From Sin City to Sing City: How millennials made Vegas clean up ...

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From Sin City to Sing City: How millennials made Vegas clean up its act

The young aren't interested in gambling, so pop star residencies are now the desert resort's big earner

AFP


Six months ago, Sahar Mohammadrabie up and moved to Las Vegas, the city synonymous with sin, but she couldn’t care less about gambling or parties: the Midwesterner is here for the music.
The 25-year-old is emblematic of a new generation uninspired by the lure of vice but seeking a wealth of entertainment – and giving the Vegas concert residency, once considered an artist pit stop before the pearly gates, a cultural relevancy it hasn’t seen in decades.
The residency – a series of shows performed in a single location – has long been a staple of the Las Vegas Strip, pioneered by pianist Liberace in the 1940s, Frank Sinatra a decade later and Elvis in the 1970s.
But after taking the back seat to slot machines, strip clubs and production shows like Cirque du Soleil, the concept is back with a facelift – and it’s flourishing.
“I don’t gamble and I’m completely sober; I came for the entertainment,” the Kansas City native Mohammadrabie said as she eagerly sought a glimpse of superstar Cardi B at the opening weekend of Kaos, a club branding itself as the desert city’s hot young thing.
Kaos manager Jon Gray said Mohammadrabie resembles the key demographic his team aims to reach: “A lot of Gen Y consumers coming to Las Vegas now are here for experiences, and gaming has not been a part of their culture.”
Gray, 35, noted that millennials came of age during the recession when “discretionary spending was pulled back”.
“They grew up in an era where the dollar was a little more valuable to the individual,” he said. “I think gambling it or risking it was something that they hadn’t thought of.”
Gray estimates that gaming makes up only about 40% of revenue, a flip from about two decades ago when gambling raked in about 70% to 80% of earnings.
But he hopes eventually club-goers – who pay anywhere from $40 to $2,000 to enter – will wander to the gambling room adjacent to Kaos that’s encircled by trendy restaurants and upscale cocktail lounges.
“I think that’ll lend itself to making people curious in trying out playing blackjack, or going to a craps game.”
Focus on performance
The Vegas powers that be credit French-Canadian megastar Celine Dion with reviving the residency form at the turn of the century, as theaters struggled to book top-tier talent.
Dion, 51, found enormous success after launching her first residency in 2003, raking in a reported $385m in ticket sales. Her current residency, set to wrap later in 2019, has scored at least $245.5m.
“You have to give her a ton of credit,” Gray said of Dion, who performs at the regularly sold-out Colosseum of Caesars Palace, making an estimated $500,000 per show.
“The staying power that she’s had, I think that gave a lot of other people confidence as well that they could fill a showroom for x number of dates.”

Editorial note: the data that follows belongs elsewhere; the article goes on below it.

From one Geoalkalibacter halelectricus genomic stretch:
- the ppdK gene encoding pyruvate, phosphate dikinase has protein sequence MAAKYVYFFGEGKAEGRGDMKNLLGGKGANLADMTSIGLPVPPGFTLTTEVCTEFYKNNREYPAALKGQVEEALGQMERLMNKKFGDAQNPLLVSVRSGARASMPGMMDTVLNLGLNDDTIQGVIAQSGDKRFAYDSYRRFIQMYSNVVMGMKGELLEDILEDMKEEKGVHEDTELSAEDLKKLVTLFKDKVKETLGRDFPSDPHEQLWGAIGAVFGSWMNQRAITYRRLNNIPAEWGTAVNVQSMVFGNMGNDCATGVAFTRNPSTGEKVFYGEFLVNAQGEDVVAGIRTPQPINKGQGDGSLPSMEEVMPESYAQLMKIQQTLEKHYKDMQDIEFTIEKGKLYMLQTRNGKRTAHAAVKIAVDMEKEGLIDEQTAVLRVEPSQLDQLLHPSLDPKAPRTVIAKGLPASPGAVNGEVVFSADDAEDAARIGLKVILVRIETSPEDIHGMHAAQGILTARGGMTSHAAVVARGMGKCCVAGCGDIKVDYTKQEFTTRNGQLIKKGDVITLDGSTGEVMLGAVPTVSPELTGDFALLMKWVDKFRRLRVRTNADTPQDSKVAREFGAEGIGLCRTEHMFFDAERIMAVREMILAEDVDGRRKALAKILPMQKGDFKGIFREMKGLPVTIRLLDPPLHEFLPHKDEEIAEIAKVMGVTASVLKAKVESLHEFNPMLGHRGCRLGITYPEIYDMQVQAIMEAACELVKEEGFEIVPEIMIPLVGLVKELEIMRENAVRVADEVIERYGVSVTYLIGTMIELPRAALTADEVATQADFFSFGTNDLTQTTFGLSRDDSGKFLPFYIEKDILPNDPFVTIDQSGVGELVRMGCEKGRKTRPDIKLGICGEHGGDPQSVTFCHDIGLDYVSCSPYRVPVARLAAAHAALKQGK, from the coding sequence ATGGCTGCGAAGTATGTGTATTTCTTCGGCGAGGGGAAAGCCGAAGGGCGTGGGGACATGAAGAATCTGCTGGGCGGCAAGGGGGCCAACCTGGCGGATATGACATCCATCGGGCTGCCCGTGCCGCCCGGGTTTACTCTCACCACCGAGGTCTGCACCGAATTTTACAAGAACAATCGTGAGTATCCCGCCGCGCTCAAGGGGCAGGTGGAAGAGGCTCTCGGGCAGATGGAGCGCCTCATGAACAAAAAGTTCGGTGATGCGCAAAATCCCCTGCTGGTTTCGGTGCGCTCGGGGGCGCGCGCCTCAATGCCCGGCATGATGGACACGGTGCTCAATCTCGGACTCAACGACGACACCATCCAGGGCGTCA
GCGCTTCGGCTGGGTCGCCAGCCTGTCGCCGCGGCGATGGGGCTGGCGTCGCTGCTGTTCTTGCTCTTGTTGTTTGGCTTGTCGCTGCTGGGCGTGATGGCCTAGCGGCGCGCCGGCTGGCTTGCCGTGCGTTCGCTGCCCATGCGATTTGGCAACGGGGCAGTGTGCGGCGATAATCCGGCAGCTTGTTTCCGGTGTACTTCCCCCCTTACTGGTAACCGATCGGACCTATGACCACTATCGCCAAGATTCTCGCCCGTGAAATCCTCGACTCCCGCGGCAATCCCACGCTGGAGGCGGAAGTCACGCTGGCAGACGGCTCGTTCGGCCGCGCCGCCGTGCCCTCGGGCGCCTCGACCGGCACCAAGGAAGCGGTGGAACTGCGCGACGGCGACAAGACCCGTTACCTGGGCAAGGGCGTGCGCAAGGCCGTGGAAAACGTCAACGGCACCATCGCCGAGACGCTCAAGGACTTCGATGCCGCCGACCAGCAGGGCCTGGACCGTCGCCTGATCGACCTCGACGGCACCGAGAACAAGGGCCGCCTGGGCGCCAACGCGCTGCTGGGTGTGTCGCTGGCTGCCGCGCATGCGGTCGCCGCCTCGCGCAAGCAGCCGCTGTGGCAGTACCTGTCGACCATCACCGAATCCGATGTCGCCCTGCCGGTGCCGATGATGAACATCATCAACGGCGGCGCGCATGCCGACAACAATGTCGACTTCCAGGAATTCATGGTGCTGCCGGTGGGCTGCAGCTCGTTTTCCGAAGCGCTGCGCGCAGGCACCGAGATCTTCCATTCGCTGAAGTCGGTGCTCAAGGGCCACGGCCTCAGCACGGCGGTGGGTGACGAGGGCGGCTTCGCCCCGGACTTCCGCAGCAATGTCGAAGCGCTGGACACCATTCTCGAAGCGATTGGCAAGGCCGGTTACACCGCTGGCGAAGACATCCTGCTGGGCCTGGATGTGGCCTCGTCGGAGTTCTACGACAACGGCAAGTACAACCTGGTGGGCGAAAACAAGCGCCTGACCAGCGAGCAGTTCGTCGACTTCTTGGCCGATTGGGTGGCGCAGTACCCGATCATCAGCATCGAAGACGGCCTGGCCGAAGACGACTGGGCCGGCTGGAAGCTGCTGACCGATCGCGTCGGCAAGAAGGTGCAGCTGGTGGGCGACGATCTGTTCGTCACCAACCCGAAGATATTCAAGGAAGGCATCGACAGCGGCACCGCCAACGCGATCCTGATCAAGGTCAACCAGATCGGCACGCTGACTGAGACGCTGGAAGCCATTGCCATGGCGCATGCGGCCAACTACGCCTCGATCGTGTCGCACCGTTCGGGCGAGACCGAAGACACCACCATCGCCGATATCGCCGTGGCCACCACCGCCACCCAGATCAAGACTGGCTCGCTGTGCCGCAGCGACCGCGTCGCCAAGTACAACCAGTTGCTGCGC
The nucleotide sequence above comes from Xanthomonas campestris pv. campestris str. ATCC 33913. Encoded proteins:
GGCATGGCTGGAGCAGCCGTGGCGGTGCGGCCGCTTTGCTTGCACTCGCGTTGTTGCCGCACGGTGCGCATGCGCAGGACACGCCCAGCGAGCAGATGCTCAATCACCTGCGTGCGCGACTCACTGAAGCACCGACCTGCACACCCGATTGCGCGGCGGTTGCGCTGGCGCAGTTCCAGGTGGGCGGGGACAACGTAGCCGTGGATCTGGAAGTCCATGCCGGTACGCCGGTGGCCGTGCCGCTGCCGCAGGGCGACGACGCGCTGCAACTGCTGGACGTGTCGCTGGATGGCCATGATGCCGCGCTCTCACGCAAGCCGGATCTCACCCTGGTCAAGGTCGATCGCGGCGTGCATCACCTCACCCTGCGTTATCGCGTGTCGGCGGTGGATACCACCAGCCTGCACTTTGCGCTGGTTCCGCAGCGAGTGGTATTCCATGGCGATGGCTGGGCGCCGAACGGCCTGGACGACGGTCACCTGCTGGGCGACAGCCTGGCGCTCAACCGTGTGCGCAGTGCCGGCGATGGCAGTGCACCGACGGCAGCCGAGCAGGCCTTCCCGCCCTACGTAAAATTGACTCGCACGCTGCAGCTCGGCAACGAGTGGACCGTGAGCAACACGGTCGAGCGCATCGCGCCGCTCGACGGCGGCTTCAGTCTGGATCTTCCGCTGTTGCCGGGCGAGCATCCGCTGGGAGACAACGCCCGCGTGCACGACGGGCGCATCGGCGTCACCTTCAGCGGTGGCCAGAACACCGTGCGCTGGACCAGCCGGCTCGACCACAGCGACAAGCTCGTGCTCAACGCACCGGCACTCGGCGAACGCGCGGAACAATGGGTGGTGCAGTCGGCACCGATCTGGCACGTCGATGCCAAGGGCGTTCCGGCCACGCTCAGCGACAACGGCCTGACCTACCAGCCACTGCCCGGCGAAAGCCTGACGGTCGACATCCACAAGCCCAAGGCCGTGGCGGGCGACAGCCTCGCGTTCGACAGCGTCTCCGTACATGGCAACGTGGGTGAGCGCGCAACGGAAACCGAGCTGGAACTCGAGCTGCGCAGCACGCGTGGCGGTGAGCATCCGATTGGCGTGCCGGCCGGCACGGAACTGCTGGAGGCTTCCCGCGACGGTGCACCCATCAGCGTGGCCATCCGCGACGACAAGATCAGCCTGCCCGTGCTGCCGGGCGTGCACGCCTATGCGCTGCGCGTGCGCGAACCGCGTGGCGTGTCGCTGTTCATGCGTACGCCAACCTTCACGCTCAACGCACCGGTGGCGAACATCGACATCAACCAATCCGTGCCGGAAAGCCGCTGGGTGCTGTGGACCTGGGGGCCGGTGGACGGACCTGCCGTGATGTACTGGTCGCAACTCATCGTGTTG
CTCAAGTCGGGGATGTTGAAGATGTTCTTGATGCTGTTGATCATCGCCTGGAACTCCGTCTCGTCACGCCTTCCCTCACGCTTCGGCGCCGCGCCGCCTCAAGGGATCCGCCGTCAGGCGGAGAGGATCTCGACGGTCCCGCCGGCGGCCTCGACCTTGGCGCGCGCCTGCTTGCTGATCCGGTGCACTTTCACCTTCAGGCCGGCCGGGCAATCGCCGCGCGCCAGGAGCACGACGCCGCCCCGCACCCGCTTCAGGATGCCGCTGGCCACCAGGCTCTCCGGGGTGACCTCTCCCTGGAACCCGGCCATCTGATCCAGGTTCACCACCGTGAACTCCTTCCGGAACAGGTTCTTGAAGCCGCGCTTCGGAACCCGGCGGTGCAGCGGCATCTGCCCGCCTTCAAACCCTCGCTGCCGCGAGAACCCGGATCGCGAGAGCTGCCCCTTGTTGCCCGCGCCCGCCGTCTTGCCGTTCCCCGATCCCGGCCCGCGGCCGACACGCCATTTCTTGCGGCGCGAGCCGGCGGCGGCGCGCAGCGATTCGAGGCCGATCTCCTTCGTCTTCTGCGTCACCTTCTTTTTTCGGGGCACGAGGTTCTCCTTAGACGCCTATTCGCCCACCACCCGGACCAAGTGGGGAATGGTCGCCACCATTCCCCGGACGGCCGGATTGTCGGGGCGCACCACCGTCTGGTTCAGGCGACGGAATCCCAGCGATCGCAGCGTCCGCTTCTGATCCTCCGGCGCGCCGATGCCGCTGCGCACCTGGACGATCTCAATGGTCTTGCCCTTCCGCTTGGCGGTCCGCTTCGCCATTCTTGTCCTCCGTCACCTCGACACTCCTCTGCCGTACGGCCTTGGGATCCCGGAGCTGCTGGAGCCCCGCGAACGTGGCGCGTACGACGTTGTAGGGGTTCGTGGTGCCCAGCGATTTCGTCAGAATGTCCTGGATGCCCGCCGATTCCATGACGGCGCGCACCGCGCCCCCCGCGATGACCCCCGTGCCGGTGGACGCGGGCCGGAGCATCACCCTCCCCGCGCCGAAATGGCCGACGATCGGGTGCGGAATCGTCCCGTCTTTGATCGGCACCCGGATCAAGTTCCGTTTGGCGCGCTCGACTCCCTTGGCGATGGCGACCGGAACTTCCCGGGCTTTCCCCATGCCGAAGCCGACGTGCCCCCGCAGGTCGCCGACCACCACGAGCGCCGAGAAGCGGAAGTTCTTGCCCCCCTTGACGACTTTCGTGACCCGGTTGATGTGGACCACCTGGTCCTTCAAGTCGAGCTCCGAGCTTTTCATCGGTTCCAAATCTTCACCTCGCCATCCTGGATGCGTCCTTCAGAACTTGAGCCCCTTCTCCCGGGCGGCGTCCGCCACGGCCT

Now the city has seen megastars like Elton John, Cher, Mariah Carey and Britney Spears set up shop, exchanging the touring grind for lucrative comfort.
In the wake of their success the concept has seduced music’s contemporary royalty, including Cardi B, Drake and Latin trap superstar Bad Bunny.
The new venue Kaos – part of the Palms Casino Resort renovation, touted as the most expensive in Vegas history, with managers saying the cost is nearing the billion-dollar mark – prioritised showcasing musicians.
“Sprinkling that live performance into the nightlife space has really kind of pioneered more of the younger and up-and-coming acts to want to focus on residencies in Las Vegas,” Gray said.
Venue staff have kept the performance fees under wraps, but have said those costs aren’t included in the restoration fees.
‘Natural relationship’
But if the opening weekend is any indication, the investment is paying off: lines snaked around the block to get into the club as fans clamoured to see high-octane performers including Cardi, Colombian reggaeton star J Balvin and rapper G-Eazy launch their residencies there.
The stacked line-up also featured hip hop star Travis Scott and DJ Skrillex, who performed one night prior at the luxury club, which can host up to 8,000 guests.
Kaos boasts a sprawling 6,780-square-metre outdoor space connected to 2,700 square metres indoors, complete with cabanas and pools that revolve around large-scale commissioned Damien Hirst sculptures.
“It brings a different type of audience into Vegas – there’s different residencies every weekend,” said Tony Suarez, who doesn’t gamble but came hoping to catch a glimpse of Balvin.“We use concerts as an excuse to come over here,” the 28-year-old from Los Angeles said.Gray called the Vegas residency a “natural relationship”, saying entertainers love the vibe of Vegas while guests “come to let themselves go a little bit”.He called the resulting energy “electric”.Rap queen Cardi B, sporting a wide-brimmed, mint-green hat paired with a matching feathered gown, had guests dancing well past dawn to close out the night.“Let’s get it poppin’!” the Bronx rapper shouted to deafening cheers. “What happens in Vegas stays in Vegas.”

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